It’s simple! To reduce your carbon footprint, which is the amount of CO2 released into the atmosphere because of your personal energy use, one can draw upon a number of different ways to be more environmentally friendly without having a major trade-off in lifestyle. That’s what Washington Irving 5th and 6th graders learned when Dana and Caryn from the Greenburgh Nature Center visited last week as part of the on-going relationship between Tarrytown Schools and the Nature Center.
To begin, the children discussed all of the components that create a person’s carbon footprint, and then talked about potential strategies to help reduce it. Daily activities like transportation, energy use in your home, and the type of food you eat all contribute. The students learned that by making small changes, such as recycling and riding a bike more often, that even they can start to make a big difference.
The children broke into small groups, and using a placemat as a guide, they discussed ways that “Jane,” a fictitious friend, could use less energy daily. Examining how Jane eats, travels, enjoys entertainment and recycles, students assessed her carbon footprint. They were also taught to look at Jane’s lifestyle and what those points equate to. For example, driving a car everywhere leaves a high carbon footprint but may be high in lifestyle points due to the convenience and luxury it affords. Students discussed that taking a bus or riding a bike periodically could reduce one’s carbon footprint but that decision has to be considered in terms of their lifestyle. This lesson demonstrated that being more environmentally friendly may require trade-offs and the people can consider the decisions and trade-offs they are willing to make to lower their personal carbon footprint.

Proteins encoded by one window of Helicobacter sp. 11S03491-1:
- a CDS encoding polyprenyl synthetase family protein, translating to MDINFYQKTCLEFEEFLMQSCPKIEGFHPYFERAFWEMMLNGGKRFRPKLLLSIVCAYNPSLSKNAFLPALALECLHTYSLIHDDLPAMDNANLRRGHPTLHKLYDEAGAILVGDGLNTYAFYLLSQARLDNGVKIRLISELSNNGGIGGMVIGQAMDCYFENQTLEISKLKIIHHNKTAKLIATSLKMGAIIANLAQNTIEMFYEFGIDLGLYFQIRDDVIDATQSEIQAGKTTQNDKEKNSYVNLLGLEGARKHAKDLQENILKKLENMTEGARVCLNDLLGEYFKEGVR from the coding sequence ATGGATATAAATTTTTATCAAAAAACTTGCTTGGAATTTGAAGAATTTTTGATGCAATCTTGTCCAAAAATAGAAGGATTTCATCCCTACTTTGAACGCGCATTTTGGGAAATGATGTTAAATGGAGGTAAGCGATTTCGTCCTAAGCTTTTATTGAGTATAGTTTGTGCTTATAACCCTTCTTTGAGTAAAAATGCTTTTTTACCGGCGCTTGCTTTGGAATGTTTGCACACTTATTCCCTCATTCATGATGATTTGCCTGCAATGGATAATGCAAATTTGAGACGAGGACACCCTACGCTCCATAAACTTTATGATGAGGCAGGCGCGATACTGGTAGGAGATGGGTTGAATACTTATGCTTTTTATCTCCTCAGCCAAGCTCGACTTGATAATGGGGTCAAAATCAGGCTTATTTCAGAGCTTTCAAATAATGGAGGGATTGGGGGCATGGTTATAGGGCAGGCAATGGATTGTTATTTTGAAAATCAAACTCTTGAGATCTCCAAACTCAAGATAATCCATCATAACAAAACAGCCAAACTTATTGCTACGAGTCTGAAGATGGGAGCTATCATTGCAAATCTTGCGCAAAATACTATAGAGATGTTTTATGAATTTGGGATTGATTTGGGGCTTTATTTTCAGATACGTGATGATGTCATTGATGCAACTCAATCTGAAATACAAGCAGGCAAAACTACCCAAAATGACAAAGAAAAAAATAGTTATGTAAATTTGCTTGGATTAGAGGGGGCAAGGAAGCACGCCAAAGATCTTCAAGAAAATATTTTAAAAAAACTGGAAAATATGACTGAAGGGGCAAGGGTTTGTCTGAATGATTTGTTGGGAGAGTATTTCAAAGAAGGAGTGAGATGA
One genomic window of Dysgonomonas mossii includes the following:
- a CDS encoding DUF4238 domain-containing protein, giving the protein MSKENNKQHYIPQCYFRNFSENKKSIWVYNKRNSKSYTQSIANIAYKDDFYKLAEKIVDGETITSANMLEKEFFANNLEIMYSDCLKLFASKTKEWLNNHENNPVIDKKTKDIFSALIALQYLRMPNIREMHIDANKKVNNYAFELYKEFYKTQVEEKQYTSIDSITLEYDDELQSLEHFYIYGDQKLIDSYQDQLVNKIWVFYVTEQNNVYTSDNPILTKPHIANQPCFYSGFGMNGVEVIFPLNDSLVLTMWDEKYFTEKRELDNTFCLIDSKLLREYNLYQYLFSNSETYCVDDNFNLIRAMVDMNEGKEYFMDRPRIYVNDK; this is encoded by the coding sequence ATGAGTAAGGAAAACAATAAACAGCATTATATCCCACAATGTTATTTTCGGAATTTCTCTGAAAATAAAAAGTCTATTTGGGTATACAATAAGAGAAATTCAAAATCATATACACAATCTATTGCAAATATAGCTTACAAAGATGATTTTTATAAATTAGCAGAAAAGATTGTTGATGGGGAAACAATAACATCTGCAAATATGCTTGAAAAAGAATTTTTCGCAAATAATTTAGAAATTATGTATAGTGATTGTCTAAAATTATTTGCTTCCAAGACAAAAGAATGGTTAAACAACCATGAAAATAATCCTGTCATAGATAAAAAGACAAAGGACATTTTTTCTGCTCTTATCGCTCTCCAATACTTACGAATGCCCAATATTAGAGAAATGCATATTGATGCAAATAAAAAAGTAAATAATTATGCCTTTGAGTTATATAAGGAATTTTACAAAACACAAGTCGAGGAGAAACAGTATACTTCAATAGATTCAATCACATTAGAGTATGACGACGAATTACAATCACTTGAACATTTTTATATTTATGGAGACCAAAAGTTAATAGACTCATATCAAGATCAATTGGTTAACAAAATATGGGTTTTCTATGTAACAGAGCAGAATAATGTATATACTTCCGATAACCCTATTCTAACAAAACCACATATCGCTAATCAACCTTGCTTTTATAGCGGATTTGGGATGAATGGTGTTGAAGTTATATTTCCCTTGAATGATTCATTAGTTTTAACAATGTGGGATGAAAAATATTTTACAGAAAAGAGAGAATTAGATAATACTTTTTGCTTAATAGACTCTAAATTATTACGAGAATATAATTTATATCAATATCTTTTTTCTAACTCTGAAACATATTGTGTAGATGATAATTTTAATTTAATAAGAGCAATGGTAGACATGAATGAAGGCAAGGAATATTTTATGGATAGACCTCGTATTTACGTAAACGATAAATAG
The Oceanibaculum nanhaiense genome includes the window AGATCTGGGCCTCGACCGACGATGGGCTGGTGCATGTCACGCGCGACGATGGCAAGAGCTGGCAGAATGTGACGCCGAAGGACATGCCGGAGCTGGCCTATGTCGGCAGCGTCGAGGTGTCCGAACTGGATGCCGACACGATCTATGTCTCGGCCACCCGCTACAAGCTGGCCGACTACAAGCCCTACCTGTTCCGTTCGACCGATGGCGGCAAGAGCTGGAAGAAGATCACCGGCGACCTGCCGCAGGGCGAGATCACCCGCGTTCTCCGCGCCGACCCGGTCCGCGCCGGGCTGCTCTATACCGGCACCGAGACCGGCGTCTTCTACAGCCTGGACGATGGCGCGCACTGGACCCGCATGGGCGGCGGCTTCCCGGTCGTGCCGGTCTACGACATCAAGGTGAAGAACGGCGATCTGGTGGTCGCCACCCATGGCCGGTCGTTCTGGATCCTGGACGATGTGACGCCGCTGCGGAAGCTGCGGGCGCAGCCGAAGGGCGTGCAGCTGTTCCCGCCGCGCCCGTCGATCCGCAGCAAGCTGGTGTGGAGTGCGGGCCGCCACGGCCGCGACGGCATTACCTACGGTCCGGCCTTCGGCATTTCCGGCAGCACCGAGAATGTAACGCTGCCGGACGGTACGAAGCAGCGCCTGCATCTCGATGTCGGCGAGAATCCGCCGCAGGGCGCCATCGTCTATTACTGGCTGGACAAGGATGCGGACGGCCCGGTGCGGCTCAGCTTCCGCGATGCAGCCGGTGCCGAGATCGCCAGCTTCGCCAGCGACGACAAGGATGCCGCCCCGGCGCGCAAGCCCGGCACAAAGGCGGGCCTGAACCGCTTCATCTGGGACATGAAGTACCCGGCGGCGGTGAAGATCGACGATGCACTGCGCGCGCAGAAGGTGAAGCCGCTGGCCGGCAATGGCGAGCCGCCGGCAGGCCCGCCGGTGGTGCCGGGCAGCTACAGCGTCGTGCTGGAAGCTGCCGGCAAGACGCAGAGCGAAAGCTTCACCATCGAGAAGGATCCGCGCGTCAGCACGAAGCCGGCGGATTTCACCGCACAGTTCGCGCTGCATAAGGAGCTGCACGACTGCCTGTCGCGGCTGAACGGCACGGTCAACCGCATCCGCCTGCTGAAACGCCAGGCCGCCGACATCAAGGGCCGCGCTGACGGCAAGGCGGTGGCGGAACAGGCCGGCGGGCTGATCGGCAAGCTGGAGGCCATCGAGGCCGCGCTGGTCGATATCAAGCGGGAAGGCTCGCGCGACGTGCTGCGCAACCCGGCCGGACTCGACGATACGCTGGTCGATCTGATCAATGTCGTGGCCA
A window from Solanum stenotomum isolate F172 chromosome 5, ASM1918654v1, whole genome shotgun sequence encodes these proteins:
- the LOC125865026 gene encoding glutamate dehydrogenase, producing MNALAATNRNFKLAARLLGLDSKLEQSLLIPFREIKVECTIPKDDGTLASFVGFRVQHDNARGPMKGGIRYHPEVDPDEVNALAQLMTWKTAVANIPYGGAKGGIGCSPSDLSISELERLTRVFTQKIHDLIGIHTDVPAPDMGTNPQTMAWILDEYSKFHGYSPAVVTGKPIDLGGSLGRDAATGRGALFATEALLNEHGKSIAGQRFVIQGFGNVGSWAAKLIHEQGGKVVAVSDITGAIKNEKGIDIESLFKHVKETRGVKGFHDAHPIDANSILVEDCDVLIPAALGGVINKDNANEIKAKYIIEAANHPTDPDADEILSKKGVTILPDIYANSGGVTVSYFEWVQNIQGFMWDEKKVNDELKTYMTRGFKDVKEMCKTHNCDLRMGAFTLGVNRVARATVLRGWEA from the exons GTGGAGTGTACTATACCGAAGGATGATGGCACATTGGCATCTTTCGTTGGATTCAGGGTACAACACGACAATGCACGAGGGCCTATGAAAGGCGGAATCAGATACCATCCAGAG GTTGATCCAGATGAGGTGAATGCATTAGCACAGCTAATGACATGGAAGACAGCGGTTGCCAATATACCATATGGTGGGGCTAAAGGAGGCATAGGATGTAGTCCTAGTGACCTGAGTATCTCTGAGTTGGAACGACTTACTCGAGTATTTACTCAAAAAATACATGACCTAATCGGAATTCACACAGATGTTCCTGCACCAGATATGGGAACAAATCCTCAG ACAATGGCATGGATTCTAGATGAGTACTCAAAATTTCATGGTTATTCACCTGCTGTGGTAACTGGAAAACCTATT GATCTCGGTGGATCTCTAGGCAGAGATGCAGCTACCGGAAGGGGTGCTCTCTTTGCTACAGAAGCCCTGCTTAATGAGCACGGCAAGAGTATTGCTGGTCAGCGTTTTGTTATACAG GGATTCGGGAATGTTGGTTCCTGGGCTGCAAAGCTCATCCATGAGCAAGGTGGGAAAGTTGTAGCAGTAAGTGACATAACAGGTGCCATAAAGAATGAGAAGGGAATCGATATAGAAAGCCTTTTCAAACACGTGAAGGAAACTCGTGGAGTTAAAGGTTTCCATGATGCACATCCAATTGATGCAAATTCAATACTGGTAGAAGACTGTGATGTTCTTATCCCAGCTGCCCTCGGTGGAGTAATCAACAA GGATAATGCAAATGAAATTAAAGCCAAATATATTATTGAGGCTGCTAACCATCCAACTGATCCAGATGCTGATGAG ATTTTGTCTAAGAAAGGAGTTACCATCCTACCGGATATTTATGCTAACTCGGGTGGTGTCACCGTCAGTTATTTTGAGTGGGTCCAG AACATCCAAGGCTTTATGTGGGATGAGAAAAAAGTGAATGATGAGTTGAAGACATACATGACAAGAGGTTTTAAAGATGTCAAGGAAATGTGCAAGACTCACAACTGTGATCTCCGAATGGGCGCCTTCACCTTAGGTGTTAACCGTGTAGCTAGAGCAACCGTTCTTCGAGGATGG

In Ms. Spagnoli’s class, Caryn from the Greenburgh Nature Center explained that to be successful in reducing your carbon footprint “you need to do so in a way that fits with your lifestyle, so that it works for you” otherwise it’s hard to stick with it. As students weighed in, Maddie explained to her classmates that if ‘Jane’ could recycle more, she would generate less garbage. Plus for entertainment, Maddie said that Jane might consider spending more time outside.
In choosing trade-offs, many of the students in both classes decided that Jane could embrace a vegetarian diet because eating less meat reduces greenhouse gasses. And, to get places Jane could ride her bicycle more. Dana from the Nature Center explained to Ms Dorn’s class that “there are no wrong choices, but we do have to make choices.” By doing this we can live on a healthier planet.